A chemical database is a database specifically designed to store chemical information. This information is about chemical and crystal structures, spectra, reactions and syntheses, and thermophysical data.
Chemical structures[change | change source]
Chemical structures are usually shown using lines (that indicate chemical bonds between atoms) and drawn on paper. Computer search algorithm and storage cannot use this method. Small molecules or ligands, are usually represented using lists of atoms and their connections. Large molecules like protein are shown using their building blocks, amino acids and the order of these.
Large chemical databases for structures allow users to store and search for millions of molecules. Therefore, they take up terabytes of memory.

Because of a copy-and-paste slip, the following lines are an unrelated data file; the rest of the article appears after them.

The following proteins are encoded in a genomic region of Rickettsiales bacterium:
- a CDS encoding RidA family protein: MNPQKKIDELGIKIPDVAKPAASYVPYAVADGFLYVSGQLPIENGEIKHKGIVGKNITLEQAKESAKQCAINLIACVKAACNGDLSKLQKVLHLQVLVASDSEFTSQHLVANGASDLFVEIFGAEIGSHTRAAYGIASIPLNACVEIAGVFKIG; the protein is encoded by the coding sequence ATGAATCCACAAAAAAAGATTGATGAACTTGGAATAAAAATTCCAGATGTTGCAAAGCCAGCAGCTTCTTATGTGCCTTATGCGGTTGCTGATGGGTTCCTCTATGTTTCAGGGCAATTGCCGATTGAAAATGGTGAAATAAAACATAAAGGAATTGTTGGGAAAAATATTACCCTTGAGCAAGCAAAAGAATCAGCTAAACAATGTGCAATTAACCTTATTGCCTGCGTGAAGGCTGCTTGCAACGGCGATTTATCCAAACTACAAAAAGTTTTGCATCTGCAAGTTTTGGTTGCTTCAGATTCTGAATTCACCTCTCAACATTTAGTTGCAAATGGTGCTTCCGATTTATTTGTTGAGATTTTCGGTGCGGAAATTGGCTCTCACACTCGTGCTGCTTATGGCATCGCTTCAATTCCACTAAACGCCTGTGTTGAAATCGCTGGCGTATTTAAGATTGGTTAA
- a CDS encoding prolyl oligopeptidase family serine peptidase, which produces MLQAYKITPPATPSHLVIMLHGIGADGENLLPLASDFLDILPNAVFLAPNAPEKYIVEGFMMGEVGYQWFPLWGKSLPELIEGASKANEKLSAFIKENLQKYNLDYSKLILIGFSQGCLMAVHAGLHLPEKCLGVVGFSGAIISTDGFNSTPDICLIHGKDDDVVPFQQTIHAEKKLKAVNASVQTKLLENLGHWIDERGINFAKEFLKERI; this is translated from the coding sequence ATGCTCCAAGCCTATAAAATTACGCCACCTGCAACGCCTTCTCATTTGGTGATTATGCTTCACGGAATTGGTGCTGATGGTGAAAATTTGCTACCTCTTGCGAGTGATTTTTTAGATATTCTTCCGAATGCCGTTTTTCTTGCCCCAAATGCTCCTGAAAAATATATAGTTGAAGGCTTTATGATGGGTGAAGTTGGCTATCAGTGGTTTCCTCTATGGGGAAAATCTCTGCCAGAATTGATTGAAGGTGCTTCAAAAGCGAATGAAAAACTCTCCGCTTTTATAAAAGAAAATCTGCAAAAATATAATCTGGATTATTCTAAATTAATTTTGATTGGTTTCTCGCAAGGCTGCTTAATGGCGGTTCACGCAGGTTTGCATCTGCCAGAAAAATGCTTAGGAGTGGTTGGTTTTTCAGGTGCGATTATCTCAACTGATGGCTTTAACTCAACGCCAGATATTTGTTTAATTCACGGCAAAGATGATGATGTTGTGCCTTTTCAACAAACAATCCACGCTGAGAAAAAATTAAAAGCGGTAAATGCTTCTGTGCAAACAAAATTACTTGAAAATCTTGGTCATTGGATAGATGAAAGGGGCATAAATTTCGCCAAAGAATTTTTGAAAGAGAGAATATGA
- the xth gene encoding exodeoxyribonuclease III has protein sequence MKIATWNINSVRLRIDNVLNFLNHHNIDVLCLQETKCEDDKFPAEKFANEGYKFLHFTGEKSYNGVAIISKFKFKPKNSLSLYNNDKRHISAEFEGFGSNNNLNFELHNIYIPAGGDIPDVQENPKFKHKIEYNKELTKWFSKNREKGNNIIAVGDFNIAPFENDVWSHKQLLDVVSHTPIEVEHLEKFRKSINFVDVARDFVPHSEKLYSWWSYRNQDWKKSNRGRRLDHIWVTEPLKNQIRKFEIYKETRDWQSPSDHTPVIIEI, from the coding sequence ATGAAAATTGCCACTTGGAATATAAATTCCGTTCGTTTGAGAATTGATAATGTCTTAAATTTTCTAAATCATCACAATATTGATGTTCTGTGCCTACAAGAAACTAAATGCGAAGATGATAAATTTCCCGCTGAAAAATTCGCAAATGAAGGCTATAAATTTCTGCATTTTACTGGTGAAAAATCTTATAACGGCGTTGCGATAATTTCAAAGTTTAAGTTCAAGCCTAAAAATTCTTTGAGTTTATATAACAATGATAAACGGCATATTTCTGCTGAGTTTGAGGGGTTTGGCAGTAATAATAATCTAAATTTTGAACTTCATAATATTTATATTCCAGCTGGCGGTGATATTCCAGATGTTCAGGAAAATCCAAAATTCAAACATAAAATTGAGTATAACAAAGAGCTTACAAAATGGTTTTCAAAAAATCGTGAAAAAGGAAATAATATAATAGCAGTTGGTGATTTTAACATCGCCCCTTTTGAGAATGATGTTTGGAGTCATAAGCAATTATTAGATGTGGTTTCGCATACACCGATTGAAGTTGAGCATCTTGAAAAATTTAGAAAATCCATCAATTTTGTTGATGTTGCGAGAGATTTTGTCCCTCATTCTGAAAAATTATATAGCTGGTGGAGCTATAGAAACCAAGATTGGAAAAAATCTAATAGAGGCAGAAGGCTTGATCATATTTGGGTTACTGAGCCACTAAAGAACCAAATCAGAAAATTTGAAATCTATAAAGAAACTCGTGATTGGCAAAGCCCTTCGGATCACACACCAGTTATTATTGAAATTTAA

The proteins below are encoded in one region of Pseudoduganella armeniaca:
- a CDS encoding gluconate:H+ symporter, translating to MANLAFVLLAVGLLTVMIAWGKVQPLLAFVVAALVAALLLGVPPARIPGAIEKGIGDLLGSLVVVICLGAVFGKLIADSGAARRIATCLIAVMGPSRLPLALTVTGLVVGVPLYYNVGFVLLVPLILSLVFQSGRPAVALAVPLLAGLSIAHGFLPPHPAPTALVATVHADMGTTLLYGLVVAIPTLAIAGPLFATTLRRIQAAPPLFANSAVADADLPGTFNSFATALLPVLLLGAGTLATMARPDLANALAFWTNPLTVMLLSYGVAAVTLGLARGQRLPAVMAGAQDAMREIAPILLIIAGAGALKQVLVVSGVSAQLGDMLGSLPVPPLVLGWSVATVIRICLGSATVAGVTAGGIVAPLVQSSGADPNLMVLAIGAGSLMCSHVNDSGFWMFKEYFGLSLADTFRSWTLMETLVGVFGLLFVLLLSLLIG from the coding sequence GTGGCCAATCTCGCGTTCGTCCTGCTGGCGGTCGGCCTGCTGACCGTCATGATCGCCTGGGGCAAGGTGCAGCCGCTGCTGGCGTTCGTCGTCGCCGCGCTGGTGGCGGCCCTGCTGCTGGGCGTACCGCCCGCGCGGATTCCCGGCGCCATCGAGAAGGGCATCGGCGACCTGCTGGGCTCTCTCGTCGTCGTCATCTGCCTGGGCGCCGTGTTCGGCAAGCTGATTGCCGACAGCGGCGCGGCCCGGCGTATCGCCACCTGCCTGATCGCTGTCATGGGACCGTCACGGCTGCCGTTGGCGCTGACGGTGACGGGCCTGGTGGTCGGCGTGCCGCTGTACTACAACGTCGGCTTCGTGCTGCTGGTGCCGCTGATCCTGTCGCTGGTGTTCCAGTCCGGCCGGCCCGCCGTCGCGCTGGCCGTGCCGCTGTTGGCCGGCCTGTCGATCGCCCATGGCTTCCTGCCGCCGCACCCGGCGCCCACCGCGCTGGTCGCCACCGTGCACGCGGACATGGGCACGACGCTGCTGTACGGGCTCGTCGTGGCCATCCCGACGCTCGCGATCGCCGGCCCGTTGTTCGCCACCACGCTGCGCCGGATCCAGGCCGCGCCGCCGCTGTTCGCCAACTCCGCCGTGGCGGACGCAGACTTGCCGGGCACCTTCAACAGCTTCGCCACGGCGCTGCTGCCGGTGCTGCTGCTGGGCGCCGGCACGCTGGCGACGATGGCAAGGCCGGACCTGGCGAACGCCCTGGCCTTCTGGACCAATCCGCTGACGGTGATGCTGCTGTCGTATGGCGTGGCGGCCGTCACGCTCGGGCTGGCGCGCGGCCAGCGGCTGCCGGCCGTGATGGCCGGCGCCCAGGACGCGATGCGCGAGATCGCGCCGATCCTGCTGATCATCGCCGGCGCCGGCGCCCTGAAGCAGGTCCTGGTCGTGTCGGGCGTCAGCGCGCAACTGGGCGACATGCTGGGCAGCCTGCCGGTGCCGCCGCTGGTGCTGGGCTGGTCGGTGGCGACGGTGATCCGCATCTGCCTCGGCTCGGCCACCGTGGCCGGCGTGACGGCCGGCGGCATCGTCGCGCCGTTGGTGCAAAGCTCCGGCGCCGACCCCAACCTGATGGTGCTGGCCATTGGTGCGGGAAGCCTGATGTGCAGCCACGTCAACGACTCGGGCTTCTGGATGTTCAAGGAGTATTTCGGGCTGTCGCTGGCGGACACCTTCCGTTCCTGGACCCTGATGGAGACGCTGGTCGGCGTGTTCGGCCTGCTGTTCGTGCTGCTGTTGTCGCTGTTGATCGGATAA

Literature[change | change source]
Crystallography[change | change source]
NMR spectra[change | change source]
Reactions[change | change source]
Most chemical databases store information on stable molecules. In some databases, information about reaction intermediates and temporarily created products are also stored. Reaction databases contain information about products, educts, and reaction mechanisms.
Thermophysical[change | change source]
Thermophysical data are information about
- phase equilibria such as vapor–liquid equilibrium, solubility of gases in liquids, liquids in solids (SLE), heats of mixing, vaporization, and fusion.
- caloric data like heat capacity, heat of formation and combustion,
- transport properties like viscosity and thermal conductivity
References[change | change source]
- Arthur Winter, Organic Chemistry I For Dummies (Hoboken, NJ: Wiley, 2005), p. 49
- Robert E. Buntrock (September/October 2013). "Apples and Oranges: A Chemistry Search Compares CAS' SciFinder and Elsevier's Reaxys". Information Today, Inc. Retrieved 22 June 2014. Check date values in:
- Chemoinformatics: A Textbook, eds. Johann Gasteiger; Thomas Engel (Weinheim: Wiley-VCH; Chichester: John Wiley, 2003), p. 263